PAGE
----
Those who help others without expecting an award are truly kind.
Hello Aytos, Bulgaria
One summer evening, when I lived on the second floor, I was sitting by an open window looking down at the street below. My neighbor was sitting in the drivers seat of her car with the door open. A commercial van came speeding down the street, crashed into the open door, knocking completely the wrong way, and kept going.
The girl screamed. I didn't know whether she was hurt or not but I immediately picked up the phone and dialed 911. I told them what I had seen, described the van, gave them the address and said I would stay by the phone if they wanted to call me again.
Because of the commotion other people came out to the sidewalk to see what happened. A man from the building next door went back into his house and came out a moment later to tell her he had called 911. Within seconds the police arrived. She thanked the neighbor and gave him a big hug.
I resisted the temptation to rush downstairs to say "Wait a minute. I'm the one who called 911. That's why they got here so fast. I'm the one who should be getting the hug." Instead I just sat back and watched, glad to know she wasn't hurt, just frightened.
Harry Truman once said that you can get a lot of things accomplished if you don't mind who gets the credit. Recognition for a good deed should be one of the rewards for doing good, but, alas, it is not always that way.
In my life and my career I have seen many examples of people who have solved things, fixed things and improved things without getting the proper credit for them. Indeed it has happened to me many times.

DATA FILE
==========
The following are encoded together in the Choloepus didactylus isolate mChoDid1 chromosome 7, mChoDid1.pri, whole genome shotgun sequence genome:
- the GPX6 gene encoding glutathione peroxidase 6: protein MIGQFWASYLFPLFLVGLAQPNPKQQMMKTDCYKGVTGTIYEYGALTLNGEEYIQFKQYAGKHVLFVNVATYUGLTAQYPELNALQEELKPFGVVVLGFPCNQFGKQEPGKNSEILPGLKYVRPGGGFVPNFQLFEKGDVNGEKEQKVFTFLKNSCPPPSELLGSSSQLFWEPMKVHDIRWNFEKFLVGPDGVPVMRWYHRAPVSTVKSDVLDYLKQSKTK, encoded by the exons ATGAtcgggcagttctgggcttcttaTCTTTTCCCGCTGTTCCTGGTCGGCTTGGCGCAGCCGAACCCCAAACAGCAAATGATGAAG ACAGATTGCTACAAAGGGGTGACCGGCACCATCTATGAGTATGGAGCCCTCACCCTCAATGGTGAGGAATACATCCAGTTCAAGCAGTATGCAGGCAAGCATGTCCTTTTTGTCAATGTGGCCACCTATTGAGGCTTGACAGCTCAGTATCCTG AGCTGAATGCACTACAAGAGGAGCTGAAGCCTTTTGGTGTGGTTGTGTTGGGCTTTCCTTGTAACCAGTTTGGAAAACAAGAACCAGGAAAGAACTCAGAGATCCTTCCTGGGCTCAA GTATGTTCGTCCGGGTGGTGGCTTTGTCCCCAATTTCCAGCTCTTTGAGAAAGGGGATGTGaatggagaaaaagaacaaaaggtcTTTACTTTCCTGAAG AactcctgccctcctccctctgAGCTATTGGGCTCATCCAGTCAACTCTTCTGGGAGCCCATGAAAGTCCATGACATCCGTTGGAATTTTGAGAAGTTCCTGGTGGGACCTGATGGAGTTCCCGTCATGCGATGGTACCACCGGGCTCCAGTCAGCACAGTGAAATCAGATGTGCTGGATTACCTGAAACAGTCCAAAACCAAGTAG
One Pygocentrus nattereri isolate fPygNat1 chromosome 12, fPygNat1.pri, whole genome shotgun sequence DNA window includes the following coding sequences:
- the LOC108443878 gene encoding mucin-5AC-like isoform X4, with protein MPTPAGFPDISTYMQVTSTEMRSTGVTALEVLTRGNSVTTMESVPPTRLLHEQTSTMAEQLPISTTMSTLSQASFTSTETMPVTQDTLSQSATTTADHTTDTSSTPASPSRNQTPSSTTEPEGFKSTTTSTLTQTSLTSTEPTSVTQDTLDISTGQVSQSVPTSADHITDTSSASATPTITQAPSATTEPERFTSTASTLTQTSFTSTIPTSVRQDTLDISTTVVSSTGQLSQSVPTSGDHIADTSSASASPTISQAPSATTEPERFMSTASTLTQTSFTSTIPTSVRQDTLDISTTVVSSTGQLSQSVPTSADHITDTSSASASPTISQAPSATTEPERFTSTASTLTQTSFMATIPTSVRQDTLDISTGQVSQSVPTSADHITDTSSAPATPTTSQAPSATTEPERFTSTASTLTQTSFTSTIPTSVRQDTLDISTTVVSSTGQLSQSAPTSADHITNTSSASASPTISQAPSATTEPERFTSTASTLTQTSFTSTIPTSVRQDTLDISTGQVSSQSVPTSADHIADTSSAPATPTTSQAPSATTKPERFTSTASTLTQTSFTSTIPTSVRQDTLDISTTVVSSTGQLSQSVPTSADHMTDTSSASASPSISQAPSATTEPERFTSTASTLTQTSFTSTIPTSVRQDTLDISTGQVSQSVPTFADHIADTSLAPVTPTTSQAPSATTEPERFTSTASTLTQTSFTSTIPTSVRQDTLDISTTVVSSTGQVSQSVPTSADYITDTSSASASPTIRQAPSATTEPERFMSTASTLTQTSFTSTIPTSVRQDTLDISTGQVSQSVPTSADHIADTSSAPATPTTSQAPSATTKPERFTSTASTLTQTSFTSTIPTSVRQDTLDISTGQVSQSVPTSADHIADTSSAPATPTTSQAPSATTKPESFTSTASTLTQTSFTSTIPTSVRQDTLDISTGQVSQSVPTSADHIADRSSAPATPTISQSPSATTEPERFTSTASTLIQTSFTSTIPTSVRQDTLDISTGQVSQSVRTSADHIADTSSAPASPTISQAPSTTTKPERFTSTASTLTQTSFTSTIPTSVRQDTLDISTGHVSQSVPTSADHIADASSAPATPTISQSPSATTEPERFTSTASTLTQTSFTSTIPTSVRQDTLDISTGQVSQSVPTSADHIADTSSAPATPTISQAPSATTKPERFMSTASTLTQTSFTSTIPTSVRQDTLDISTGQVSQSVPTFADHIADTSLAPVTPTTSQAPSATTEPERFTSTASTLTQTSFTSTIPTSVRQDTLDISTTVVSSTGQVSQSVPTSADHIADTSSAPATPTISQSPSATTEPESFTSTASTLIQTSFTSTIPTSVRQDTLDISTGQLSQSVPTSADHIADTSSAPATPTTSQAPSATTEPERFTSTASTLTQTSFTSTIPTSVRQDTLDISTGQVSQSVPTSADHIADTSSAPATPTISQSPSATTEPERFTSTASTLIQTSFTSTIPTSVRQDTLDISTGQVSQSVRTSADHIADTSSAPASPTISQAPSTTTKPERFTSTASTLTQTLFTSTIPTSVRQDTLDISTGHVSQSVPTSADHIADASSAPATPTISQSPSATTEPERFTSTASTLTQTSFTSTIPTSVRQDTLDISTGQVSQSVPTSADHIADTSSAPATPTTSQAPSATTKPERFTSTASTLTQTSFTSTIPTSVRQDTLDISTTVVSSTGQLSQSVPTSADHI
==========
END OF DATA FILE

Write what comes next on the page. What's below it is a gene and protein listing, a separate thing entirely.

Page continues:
In the acting trade the supporting player is usually one who never receives the credit he deserves, particularly in comedy. A good supporting player is the one who sets up the scene, the speech or the laugh line for the principle player. It is very tricky work and requires a master actor to do it properly. But a supporting player never gets the recognition or applause he deserves. The good ones know that and live comfortably with it. And any star worth the name knows and appreciates the work his supporting actors do.
One of the famous supporting players was Francis Courtney Wemyss, (1797–1859). In his autobiography,Twenty‐Six Years of the Life of an Actor and Manager (1847), Wemyss talks about working with some of the major stars of his day. He became a wealthy man because he was sought after by them.
I once watched Maurice Breslau, in an ancient Greek tragedy, perform a character who had no dialogue whatsoever. He played the friend of the principle male role and he filled out every scene completely. He didn't follow, he accompanied.
In the music business a piano accompanist is a person of immeasurable value. Singers and instrumentalists rely so much on a good accompanist, who never gets the congratulations from the audience, that they are willing to pay the price for that musicians artistry.
One of the most popular accompanists was the beloved Gerald Moore (1899 - 1987). Moore accompanied all the great performers of his day. He wrote "The accompanist who 'follows' but does not anticipate is a dull, pedestrian sort of fellow, without electricity, a fallen arch in the march of time."
There will always be someone in the shadow of greatness adding his or her own greatness to the event. When you notice such a one, intensely supporting the star who is tearing up the stage with drama and music, and realize how much that person is adding to the experience, sing a silent hymn of praise for the unsung hero.
DB - The Vagabond
Never give up.
(This is not a contest)
NASA has planned to send a two man mission on an 18 month trip to the planet Mars. It would take 6 months for the astronauts to get there and after 6 months of exploration another 6 months to return.
Should they do it and why, and if not, why not?
6 answers so far
I eagerly await your answer.